D. W. J. Gill, “The Importance of Roman Portraiture for Head-coverings in 1 Corinthians 11:2-16,” Tyndale Bulletin 41 (1990): 246-60.
C. T. Thompson, “Hairstyles, Headcoverings, and St. Paul: Portraits from Roman Corinth” BA (1988): 99-115.

5 thoughts on “1 Corinthians 11:2-16 – The Veiling of Men and Unveiling of Women

  1. I’ve always been a bit confused about this passage, thinking just as you said, P Long, “it seems odd that Paul would impose this one Jewish custom on congregations when he frees them from so many other Jewish customs.” I’m guilty of just dismissing 1 Corinthians 11:2-16 as a call for women to dress modestly. Polhill described it as the most obscure passage in 1 Corinthians, “evidenced by the vast diversity of interpretations in the scholarly literature.” (Polhill, 244). However, your explanation brings a lot of light to the passage: “The problem in Corinth is that the Christians are (continuing) to take their cues for worship from the pagan world.” If this is true, it holds a lot of implications for us today. It’s pretty obvious that churches draw a lot of practices and culture from the society we live in. In and of itself, I have a hard time believing that it this necessarily bad. But it can become dangerous… the style of worship, presentation, even church buildings are designed and influenced by the culture in which we live. It’s that difficult line between being relevant in a way that reaches people with the gospel, and being so relevant that you lose the gospel message in order to reach more and more people.

    Schliermacher is a good example of this. He focused on apologetics through the common ground of human experience rather than reason or revelation. But through this, he eventually lost the heart of the gospel in an effort to relate to the culture. This begs the question, “How much should a Christian “give away” in order to connect with a culture? Let’s face it, the gospel is the most exciting and beautiful thing in the world, but it is also the most offensive. The church cannot become so relevant that they turn from the gospel truth. May our hearts cry be that of Paul’s words in Galatians 6:14, “May I never boast except in the cross of our Lord Jesus Christ, through which the world has been crucified to me, and I to the world.”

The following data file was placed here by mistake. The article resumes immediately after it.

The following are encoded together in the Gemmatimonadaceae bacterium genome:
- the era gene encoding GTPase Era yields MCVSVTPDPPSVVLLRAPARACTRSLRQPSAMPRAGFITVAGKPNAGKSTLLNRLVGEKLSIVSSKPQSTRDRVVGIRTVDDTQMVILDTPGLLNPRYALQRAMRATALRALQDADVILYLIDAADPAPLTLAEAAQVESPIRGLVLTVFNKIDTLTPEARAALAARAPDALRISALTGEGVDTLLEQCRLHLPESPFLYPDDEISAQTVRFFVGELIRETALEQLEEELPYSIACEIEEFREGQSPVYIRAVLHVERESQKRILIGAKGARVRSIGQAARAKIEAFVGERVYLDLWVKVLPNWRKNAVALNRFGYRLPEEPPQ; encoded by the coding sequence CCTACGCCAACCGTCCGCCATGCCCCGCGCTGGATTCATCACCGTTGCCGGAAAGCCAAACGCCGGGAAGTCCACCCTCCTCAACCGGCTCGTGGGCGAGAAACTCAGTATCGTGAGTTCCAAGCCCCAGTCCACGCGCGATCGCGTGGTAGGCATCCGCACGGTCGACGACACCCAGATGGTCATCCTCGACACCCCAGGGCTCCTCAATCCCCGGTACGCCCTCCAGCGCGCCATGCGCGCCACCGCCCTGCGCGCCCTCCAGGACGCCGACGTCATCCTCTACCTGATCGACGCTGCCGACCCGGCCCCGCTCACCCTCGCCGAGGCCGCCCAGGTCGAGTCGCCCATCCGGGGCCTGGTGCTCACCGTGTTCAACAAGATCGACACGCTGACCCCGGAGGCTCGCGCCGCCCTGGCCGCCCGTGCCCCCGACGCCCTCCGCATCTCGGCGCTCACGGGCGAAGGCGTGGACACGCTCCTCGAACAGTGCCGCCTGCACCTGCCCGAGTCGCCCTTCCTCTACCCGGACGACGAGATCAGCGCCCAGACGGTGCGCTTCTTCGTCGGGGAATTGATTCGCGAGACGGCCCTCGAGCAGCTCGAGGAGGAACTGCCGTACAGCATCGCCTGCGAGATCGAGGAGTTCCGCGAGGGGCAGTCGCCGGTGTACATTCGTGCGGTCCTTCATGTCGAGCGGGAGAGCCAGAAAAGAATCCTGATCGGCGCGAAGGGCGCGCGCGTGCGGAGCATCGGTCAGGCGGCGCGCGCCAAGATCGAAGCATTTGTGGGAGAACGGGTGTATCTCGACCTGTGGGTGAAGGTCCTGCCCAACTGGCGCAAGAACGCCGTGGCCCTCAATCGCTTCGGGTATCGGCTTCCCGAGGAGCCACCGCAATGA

2. I stumbled upon your blog and have really appreciated a few of your posts. So thank you.

    My question here is: what does it mean, then, to take cultural cues for worship?
    I heard of an African pastor whose culture offered a kind of sacrificial worship to their ancestors by pouring out their drinks into the ground. At the funeral (I think that’s what the context was), this pastor raised his cup up and then drank.

    My interpretation of that would be that the pastor took an African tradition and transformed it. This post makes me question whether he was taking cues on worship from his culture. You have to realise, of course, that we all take our cues for worship from our own cultures.

    • Hello James – I agree that we cannot avoid our culture. In my cultural context (North America evangelicalism), I think we take our worship clues from pop music, but (I hope) we transform that style into something which is God-Honoring.

      I am fascinating by this story of the African pastor who attempted to transform an otherwise pagan ritual. You probably do not know, but I would love to hear the rest of the story. Did the witnesses understand what he did and why? Was that transformation successful?